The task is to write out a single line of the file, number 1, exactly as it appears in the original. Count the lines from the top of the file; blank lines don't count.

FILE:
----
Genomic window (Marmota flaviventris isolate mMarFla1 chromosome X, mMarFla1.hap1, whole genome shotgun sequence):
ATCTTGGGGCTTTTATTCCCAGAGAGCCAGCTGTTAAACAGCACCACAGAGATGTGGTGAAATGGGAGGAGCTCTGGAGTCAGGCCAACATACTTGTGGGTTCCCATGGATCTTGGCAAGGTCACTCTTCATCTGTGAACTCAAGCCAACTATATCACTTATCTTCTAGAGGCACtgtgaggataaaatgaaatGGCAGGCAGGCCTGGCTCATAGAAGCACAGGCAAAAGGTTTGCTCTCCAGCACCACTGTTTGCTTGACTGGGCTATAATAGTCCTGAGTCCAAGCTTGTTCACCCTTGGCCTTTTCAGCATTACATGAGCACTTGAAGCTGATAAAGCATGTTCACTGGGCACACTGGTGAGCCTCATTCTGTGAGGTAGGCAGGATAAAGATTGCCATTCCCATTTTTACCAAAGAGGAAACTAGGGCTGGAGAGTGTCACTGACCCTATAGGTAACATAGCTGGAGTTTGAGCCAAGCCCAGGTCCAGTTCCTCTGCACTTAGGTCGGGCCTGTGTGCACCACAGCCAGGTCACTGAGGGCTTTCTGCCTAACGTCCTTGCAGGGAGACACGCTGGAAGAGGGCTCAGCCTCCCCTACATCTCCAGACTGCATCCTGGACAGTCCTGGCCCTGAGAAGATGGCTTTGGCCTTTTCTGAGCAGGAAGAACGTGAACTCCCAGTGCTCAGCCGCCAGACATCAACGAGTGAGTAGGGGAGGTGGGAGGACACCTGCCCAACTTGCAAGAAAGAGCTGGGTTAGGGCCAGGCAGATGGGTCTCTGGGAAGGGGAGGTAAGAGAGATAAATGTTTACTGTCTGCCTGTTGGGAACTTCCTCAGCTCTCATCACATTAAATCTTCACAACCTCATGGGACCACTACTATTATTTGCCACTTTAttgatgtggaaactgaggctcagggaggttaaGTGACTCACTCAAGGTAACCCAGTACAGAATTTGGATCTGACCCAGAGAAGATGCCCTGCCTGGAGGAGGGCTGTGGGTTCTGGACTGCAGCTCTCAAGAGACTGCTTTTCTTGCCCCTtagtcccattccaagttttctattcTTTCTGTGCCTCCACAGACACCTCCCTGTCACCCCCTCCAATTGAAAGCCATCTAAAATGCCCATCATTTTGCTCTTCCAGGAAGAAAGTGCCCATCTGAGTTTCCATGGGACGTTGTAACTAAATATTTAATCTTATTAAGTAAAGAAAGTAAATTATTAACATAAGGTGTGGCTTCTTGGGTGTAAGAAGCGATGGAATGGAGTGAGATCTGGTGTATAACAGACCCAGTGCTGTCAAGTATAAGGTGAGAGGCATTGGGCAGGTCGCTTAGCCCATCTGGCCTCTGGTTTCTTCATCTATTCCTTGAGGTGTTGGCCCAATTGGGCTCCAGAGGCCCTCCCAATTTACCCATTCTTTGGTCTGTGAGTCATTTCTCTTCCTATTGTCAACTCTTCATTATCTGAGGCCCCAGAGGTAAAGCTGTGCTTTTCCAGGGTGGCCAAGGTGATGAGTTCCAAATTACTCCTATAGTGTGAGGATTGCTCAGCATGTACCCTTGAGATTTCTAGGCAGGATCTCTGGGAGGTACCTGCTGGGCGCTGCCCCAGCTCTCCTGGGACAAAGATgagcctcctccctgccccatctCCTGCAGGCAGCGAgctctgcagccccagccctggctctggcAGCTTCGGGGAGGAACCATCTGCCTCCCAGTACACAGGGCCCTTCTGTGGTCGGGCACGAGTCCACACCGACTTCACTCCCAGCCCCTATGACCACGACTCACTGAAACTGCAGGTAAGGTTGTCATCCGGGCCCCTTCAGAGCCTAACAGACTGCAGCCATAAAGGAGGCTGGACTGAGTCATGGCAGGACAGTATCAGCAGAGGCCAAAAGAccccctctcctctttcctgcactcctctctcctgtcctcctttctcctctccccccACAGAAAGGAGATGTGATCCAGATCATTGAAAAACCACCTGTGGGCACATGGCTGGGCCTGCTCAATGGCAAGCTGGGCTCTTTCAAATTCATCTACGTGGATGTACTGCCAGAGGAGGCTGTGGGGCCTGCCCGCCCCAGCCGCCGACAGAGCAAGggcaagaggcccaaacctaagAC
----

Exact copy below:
Genomic window (Marmota flaviventris isolate mMarFla1 chromosome X, mMarFla1.hap1, whole genome shotgun sequence):